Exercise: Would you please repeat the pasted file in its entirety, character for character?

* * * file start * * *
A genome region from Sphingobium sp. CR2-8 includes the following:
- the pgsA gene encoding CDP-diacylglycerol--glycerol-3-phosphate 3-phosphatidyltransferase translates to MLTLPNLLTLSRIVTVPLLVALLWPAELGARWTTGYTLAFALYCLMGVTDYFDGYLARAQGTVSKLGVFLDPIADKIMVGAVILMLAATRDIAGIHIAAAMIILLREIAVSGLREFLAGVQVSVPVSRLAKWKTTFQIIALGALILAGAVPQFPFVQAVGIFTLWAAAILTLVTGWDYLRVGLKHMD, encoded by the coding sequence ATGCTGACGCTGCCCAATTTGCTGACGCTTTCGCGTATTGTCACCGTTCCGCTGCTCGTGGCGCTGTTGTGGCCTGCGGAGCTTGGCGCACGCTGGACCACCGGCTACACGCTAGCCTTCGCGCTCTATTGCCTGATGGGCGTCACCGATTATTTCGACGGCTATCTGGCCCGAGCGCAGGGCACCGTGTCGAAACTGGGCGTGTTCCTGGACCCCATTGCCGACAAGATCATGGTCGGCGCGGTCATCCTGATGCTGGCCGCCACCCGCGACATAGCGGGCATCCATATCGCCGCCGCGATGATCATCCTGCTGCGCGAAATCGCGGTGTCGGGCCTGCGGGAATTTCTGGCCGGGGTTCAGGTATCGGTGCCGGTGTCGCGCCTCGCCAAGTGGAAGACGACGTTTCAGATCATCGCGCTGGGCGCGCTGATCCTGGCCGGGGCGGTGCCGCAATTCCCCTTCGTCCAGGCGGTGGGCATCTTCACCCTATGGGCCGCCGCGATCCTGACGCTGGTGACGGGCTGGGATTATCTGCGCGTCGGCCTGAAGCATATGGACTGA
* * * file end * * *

A genome region from Sphingobium sp. CR2-8 includes the following:
- the pgsA gene encoding CDP-diacylglycerol--glycerol-3-phosphate 3-phosphatidyltransferase translates to MLTLPNLLTLSRIVTVPLLVALLWPAELGARWTTGYTLAFALYCLMGVTDYFDGYLARAQGTVSKLGVFLDPIADKIMVGAVILMLAATRDIAGIHIAAAMIILLREIAVSGLREFLAGVQVSVPVSRLAKWKTTFQIIALGALILAGAVPQFPFVQAVGIFTLWAAAILTLVTGWDYLRVGLKHMD, encoded by the coding sequence ATGCTGACGCTGCCCAATTTGCTGACGCTTTCGCGTATTGTCACCGTTCCGCTGCTCGTGGCGCTGTTGTGGCCTGCGGAGCTTGGCGCACGCTGGACCACCGGCTACACGCTAGCCTTCGCGCTCTATTGCCTGATGGGCGTCACCGATTATTTCGACGGCTATCTGGCCCGAGCGCAGGGCACCGTGTCGAAACTGGGCGTGTTCCTGGACCCCATTGCCGACAAGATCATGGTCGGCGCGGTCATCCTGATGCTGGCCGCCACCCGCGACATAGCGGGCATCCATATCGCCGCCGCGATGATCATCCTGCTGCGCGAAATCGCGGTGTCGGGCCTGCGGGAATTTCTGGCCGGGGTTCAGGTATCGGTGCCGGTGTCGCGCCTCGCCAAGTGGAAGACGACGTTTCAGATCATCGCGCTGGGCGCGCTGATCCTGGCCGGGGCGGTGCCGCAATTCCCCTTCGTCCAGGCGGTGGGCATCTTCACCCTATGGGCCGCCGCGATCCTGACGCTGGTGACGGGCTGGGATTATCTGCGCGTCGGCCTGAAGCATATGGACTGA